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N.C. Teachers Rally To Ask Lawmakers For More Revenue

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RALEIGH, N.C. — North Carolina educators want statelegislators to come up with more money and they do not care if itcomes from gamblers, smokers or corporations.

They suggest that lawmakers close corporate loopholes, taxcigarettes and alcohol or even push through a lottery, saying thatwithout more revenue, their pay and benefits will fall behind andthe state's children will suffer for it.

"If you're against our agenda, then you're against motherhood,you're against apple pie and you're against education," Rep. LarryWomble, D-Forsyth, a former educator, told about 1,500 members ofthe North Carolina Association of Educators who rallied downtownWednesday.

They met on the lawn outside the building where legislators fromboth the House and the Senate are negotiating a final budget and attimes were encouraged to chant "Raise revenue now" and otherslogans loud enough for the lawmakers to hear.

The proposals from each chamber call for average raises of nomore than 1.8 percent this year and beginning in 2004-05 wouldeliminate bonuses for teachers whose students excel on standardizedtests.

The 70,000-member NCAE also wants lawmakers to approve a budgetby June 30 after learning that teachers may be charged as much as$88 a month for health insurance unless a new state plan goes intoplace to make up the difference, said NCAE President CarolynMcKinney. Teachers pay nothing now for their health coverage.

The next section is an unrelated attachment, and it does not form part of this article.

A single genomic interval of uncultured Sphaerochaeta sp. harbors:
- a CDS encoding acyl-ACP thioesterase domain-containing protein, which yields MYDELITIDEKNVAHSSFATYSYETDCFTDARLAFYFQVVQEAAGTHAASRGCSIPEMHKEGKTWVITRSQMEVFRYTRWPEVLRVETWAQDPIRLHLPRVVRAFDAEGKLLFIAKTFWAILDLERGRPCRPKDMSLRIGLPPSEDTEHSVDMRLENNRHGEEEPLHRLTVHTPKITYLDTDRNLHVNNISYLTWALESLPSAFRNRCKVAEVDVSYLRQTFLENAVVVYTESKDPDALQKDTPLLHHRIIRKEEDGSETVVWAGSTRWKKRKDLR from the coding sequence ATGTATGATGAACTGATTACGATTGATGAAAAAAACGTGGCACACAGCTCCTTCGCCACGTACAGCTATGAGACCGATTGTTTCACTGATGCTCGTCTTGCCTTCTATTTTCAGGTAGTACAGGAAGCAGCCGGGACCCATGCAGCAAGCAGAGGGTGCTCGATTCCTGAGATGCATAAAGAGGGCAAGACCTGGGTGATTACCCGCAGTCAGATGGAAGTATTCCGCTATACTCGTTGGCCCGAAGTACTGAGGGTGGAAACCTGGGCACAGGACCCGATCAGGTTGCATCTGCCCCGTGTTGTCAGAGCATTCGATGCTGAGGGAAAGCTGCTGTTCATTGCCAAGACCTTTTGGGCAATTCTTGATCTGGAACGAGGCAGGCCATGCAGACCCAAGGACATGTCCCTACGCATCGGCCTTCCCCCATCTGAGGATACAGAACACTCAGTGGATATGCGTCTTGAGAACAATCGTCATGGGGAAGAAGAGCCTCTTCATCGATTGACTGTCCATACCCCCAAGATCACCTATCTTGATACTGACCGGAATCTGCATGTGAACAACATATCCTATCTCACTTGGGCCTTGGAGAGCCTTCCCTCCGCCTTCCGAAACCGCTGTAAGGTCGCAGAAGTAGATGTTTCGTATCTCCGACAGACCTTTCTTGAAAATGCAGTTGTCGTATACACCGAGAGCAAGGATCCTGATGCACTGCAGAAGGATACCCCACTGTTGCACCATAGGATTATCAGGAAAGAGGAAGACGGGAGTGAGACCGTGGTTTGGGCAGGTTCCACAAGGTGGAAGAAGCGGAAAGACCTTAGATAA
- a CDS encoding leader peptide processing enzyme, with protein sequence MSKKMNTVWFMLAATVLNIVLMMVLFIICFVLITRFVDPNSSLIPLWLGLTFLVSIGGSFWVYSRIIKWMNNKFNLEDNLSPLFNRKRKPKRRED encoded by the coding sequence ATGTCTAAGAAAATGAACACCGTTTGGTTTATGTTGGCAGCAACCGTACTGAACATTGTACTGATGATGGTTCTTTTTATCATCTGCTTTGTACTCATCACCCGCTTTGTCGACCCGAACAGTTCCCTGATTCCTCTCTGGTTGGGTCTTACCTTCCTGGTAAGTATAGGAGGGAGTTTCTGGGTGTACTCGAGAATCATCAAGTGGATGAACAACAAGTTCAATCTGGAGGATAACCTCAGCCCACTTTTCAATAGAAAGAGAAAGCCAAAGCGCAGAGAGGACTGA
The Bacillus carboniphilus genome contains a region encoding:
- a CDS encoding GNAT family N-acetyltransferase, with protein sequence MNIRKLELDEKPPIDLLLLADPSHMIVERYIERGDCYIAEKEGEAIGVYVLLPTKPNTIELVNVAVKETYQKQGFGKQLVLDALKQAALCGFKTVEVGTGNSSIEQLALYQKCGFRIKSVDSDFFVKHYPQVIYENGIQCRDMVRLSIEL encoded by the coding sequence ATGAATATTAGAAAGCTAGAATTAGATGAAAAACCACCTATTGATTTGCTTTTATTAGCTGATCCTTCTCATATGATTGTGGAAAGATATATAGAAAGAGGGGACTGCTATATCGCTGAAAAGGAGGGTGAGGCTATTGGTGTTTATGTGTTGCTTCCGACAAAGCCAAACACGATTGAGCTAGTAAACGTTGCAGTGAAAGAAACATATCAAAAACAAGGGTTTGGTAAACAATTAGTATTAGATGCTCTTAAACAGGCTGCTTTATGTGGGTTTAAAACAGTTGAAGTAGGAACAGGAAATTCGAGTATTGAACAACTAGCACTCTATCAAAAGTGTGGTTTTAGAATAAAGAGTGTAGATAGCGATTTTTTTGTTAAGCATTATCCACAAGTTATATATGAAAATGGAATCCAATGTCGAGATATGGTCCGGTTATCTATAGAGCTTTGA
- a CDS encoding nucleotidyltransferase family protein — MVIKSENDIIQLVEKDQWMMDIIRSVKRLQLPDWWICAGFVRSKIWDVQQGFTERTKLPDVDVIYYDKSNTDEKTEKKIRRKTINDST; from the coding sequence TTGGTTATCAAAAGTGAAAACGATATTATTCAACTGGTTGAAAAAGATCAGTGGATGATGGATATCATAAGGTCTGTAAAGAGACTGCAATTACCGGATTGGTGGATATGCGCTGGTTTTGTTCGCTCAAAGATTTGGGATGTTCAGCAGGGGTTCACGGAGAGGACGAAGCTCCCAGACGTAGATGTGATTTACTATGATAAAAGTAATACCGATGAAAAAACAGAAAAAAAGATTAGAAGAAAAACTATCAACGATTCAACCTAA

Senate president Marc Basnight, Lt. Gov. Beverly Perdue andother elected officials spent a few minutes offering the NCAE theirsupport. However, Marc Basnight was booed when he tried to explain the shortfall.

"The budget doesn't allow for much increase in any areas of deepest concern to all of us," he said.

The House has rejected the Senate proposals for increasingtobacco and alcohol taxes and isn't likely to approve a lottery.

Basnight encouraged teachers to work harder at home to electrepresentatives who support those initiatives.

"I want you to have more money, but that's not going to make ithappen," Basnight said after some members of the audience began toshout "State lottery" while he spoke.

The rising revenue shortfall this year has resulted in a budgetshortfall of at least $200 million in the spending plans passed bythe two chambers. The budget gaps means that legislators will haveto make additional spending cuts or enact additional tax increasesto balance the roughly $15.1 billion proposals.

Susan Overby, a teacher at East Surry High School in PilotMountain, said she worried that legislators would continue to chipaway at her health benefits as she recovers from two bouts withcancer in the past five years.

"I still see doctors frequently," she said.

Paige Searcy, who teaches at the same school, said dwindlingbudgets mean fewer books, less paper and insufficient supplies.Some schools buy one set of books that remain in the classroomsinstead of giving each child their own book, she said.

"That sort of negates any kind of homework," she said.

Many of those who attended the rally spent a few minutes inlegislators' office letting them know they wanted the state todevote more money to education.

"If NCAE is not going to stand up for increasing revenue forpublic education, who is?" McKinney asked.

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